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I have just heard of Cromwell's rule, but I'm not sure I understand it very well. What is Cromwell's rule and why is it important for Bayesian statistics?

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    $\begingroup$ I beseech you, in the bowels of Christ, think it possible that you may be mistaken. $\endgroup$ – Henry Apr 6 at 23:09
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    $\begingroup$ So that we make the most helpful remarks, which parts are confusing to you after looking at the Wikipedia article on Cromwell’s rule? It begins, ‘The use of prior probabilities of 1 ("the event will definitely occur") or 0 ("the event will definitely not occur") should be avoided, except when applied to statements that are logically true or false, such as 2+2 equaling 4 or 5. $\endgroup$ – Arya McCarthy Apr 6 at 23:40
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    $\begingroup$ @Lennis Dindley: By the way, I love your username (+1 just for that). $\endgroup$ – Ben Apr 7 at 4:10
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As pointed out by others, this rule derives from the statement by the famous English General Oliver Cromwell, who stated: "I beseech you, in the bowels of Christ, think it possible that you may be mistaken."

Applied to a the context of Bayesian analysis, it recommends generally against assigning a prior probability of zero or one to an unknown event. In lieu of this, it is recommended that events thought to be highly implausible should be assigned an extremely low probability rather than zero probability. For a hypothesis $H$ and potential evidence $E$ Bayes' rule says that the (posterior) probability of the hypothesis given observation of that evidence is:

$$\mathbb{P}(H|E) = \frac{\mathbb{P}(E|H) \cdot \mathbb{P}(H)}{\mathbb{P}(E|H) \cdot \mathbb{P}(H) + \mathbb{P}(E|\bar{H}) \cdot \mathbb{P}(\bar{H})}.$$

If $\mathbb{P}(E|\bar{H})>0$ then using the prior probability $\mathbb{P}(H)=0$ gives the posterior probability $\mathbb{P}(H|E) = 0$, regardless of the likelihood ratio $\mathbb{P}(E|H)/\mathbb{P}(E|\bar{H})$. This is generally seen to be a drawback of this prior stipulation, because it means that you retain the view that the hypothesis has zero probability no matter how high the likelihood ratio gets.

Whilst the rule is a useful suggestion in some contexts, pretty much every Bayesian model restricts its attention to events considered possible within a particular model form and ascribes zero probability to all other events not considered in the analysis. Moreover, any analysis involving parameters that are treated as continuous variables will necessarily involve events with probability zero on these variables. Consequently, you cannot take the injunction seriously as a necessary requirement of analysis. In some instances, you may formulate a model in which a particular event is excluded from consideration and has zero probability (or a continuous outcome has zero probability density).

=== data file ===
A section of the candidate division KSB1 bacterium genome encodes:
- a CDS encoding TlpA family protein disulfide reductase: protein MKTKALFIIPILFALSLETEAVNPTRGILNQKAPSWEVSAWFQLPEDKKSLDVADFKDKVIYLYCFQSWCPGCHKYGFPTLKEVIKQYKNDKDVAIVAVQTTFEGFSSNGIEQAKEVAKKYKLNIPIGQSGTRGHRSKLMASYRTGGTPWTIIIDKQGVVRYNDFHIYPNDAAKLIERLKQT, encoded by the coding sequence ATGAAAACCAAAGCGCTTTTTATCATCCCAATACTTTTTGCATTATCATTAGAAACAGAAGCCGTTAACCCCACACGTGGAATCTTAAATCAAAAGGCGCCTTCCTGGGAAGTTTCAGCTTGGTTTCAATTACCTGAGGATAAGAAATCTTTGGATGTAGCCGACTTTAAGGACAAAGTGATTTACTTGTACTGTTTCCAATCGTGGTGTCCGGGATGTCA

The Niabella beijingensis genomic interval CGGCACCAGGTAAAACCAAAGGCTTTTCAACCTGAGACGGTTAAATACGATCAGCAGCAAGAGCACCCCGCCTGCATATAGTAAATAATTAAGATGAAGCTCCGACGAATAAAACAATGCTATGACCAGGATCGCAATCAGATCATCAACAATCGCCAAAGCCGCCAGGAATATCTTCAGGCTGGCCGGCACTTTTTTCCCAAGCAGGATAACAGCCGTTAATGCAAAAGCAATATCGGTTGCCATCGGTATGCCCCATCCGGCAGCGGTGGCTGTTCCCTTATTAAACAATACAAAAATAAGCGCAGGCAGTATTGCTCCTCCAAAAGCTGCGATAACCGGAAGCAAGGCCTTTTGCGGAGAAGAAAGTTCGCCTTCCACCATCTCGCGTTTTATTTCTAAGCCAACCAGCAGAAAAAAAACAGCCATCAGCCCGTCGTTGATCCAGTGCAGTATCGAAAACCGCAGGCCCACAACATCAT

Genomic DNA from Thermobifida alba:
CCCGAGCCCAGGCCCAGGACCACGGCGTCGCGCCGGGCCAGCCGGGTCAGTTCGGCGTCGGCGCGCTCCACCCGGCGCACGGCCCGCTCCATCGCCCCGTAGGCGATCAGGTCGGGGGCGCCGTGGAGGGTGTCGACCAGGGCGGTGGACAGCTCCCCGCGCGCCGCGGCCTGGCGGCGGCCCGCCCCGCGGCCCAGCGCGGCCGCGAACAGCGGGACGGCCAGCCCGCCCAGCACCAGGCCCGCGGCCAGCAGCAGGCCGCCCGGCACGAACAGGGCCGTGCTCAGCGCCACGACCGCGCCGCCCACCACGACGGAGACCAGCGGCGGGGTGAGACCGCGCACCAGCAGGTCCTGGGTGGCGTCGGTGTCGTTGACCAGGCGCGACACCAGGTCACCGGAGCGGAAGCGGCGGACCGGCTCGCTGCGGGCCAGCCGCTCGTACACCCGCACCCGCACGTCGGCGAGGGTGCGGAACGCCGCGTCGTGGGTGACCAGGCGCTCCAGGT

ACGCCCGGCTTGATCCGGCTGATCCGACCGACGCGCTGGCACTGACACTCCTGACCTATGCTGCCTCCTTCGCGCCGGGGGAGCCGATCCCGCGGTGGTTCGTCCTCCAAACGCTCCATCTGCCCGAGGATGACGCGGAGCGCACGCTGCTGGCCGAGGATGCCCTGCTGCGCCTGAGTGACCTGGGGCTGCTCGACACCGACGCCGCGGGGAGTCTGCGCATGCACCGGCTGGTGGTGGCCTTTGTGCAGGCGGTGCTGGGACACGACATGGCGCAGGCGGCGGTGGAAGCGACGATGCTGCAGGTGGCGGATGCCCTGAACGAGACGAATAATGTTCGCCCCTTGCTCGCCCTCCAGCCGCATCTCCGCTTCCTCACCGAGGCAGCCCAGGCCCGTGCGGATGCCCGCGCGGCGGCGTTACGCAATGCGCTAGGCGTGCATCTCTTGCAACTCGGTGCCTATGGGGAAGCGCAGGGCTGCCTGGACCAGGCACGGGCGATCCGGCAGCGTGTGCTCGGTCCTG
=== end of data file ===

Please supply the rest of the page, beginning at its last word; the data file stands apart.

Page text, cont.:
Here it is worth noting that Bayesian analysis has a "get out of jail free" card in cases where such an event is observed; if we observe an "impossible" event then any posterior belief is valid (see e.g., here). In the above case, this occurs in the special case where $\mathbb{P}(E|\bar{H})=0$. In this case the evidence $E$ is regarded as having zero probability unless the hypothesis is true. In this case a prior stipulation that $\mathbb{P}(H)=0$ is compatible with any posterior probability $\mathbb{P}(H|E)$ between zero and one.

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According to Wikipedia, the rule states that:

the use of prior probabilities of 1 ("the event will definitely occur") or 0 ("the event will definitely not occur") should be avoided, except when applied to statements that are logically true or false, such as 2+2 equaling 4 or 5.

The motivation for the rule is that if you assign a prior probability of 0 to an event $A$, then no amount of evidence $B$ can ever increase that probability to anything greater than 0, because by Bayes' Theorem:

$$ P(A|B) = \frac{P(A \cap B)}{P(B)} = \frac{0}{P(B)} = 0 $$

(You might object that $P(B)$ might also be 0, but that still doesn't provide a way to update your probability of $A$.)

An example: suppose $A$ is the event "man-sized ants will attack on Monday", and your prior probability for $A$ is $P(A) = 0$ because you think this is impossible. Suppose that on Monday you look out of the window and see a lot of man-sized ants attacking people. You still won't be able to assign $A$ a posterior probability greater than 0, so you won't be able to logically justify defending yourself from the ants.

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